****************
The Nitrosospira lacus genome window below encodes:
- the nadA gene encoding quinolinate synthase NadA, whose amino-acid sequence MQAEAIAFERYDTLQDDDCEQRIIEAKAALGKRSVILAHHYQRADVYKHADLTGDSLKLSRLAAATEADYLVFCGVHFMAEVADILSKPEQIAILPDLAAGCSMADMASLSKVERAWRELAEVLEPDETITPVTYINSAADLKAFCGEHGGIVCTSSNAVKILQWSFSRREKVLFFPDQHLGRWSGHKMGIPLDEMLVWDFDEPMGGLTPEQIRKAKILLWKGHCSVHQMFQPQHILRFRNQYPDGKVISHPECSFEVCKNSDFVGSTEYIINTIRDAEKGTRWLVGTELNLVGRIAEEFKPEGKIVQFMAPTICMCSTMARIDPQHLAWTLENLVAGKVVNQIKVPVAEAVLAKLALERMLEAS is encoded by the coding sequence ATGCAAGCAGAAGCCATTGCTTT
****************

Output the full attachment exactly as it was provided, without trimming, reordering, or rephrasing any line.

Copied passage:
The Nitrosospira lacus genome window below encodes:
- the nadA gene encoding quinolinate synthase NadA, whose amino-acid sequence MQAEAIAFERYDTLQDDDCEQRIIEAKAALGKRSVILAHHYQRADVYKHADLTGDSLKLSRLAAATEADYLVFCGVHFMAEVADILSKPEQIAILPDLAAGCSMADMASLSKVERAWRELAEVLEPDETITPVTYINSAADLKAFCGEHGGIVCTSSNAVKILQWSFSRREKVLFFPDQHLGRWSGHKMGIPLDEMLVWDFDEPMGGLTPEQIRKAKILLWKGHCSVHQMFQPQHILRFRNQYPDGKVISHPECSFEVCKNSDFVGSTEYIINTIRDAEKGTRWLVGTELNLVGRIAEEFKPEGKIVQFMAPTICMCSTMARIDPQHLAWTLENLVAGKVVNQIKVPVAEAVLAKLALERMLEAS is encoded by the coding sequence ATGCAAGCAGAAGCCATTGCTTT